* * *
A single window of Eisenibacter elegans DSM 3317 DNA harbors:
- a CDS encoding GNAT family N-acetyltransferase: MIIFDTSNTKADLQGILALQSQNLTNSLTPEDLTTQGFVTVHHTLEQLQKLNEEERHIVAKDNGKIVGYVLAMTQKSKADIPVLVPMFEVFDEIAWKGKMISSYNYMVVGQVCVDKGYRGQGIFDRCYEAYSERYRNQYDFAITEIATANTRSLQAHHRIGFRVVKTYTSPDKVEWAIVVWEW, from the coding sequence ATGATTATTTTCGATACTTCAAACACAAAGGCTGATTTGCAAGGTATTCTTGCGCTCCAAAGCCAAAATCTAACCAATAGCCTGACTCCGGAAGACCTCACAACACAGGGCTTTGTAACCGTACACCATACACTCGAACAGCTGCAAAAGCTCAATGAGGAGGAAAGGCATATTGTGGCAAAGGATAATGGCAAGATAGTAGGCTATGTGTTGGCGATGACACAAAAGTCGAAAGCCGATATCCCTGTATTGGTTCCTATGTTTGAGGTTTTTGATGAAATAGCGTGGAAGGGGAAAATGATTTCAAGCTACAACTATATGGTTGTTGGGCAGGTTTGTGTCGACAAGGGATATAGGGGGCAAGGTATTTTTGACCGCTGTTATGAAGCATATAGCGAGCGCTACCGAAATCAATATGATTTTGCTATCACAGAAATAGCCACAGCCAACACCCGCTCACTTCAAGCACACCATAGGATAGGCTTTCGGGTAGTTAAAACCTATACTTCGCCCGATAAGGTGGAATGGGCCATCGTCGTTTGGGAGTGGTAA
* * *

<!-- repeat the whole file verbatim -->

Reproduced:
A single window of Eisenibacter elegans DSM 3317 DNA harbors:
- a CDS encoding GNAT family N-acetyltransferase: MIIFDTSNTKADLQGILALQSQNLTNSLTPEDLTTQGFVTVHHTLEQLQKLNEEERHIVAKDNGKIVGYVLAMTQKSKADIPVLVPMFEVFDEIAWKGKMISSYNYMVVGQVCVDKGYRGQGIFDRCYEAYSERYRNQYDFAITEIATANTRSLQAHHRIGFRVVKTYTSPDKVEWAIVVWEW, from the coding sequence ATGATTATTTTCGATACTTCAAACACAAAGGCTGATTTGCAAGGTATTCTTGCGCTCCAAAGCCAAAATCTAACCAATAGCCTGACTCCGGAAGACCTCACAACACAGGGCTTTGTAACCGTACACCATACACTCGAACAGCTGCAAAAGCTCAATGAGGAGGAAAGGCATATTGTGGCAAAGGATAATGGCAAGATAGTAGGCTATGTGTTGGCGATGACACAAAAGTCGAAAGCCGATATCCCTGTATTGGTTCCTATGTTTGAGGTTTTTGATGAAATAGCGTGGAAGGGGAAAATGATTTCAAGCTACAACTATATGGTTGTTGGGCAGGTTTGTGTCGACAAGGGATATAGGGGGCAAGGTATTTTTGACCGCTGTTATGAAGCATATAGCGAGCGCTACCGAAATCAATATGATTTTGCTATCACAGAAATAGCCACAGCCAACACCCGCTCACTTCAAGCACACCATAGGATAGGCTTTCGGGTAGTTAAAACCTATACTTCGCCCGATAAGGTGGAATGGGCCATCGTCGTTTGGGAGTGGTAA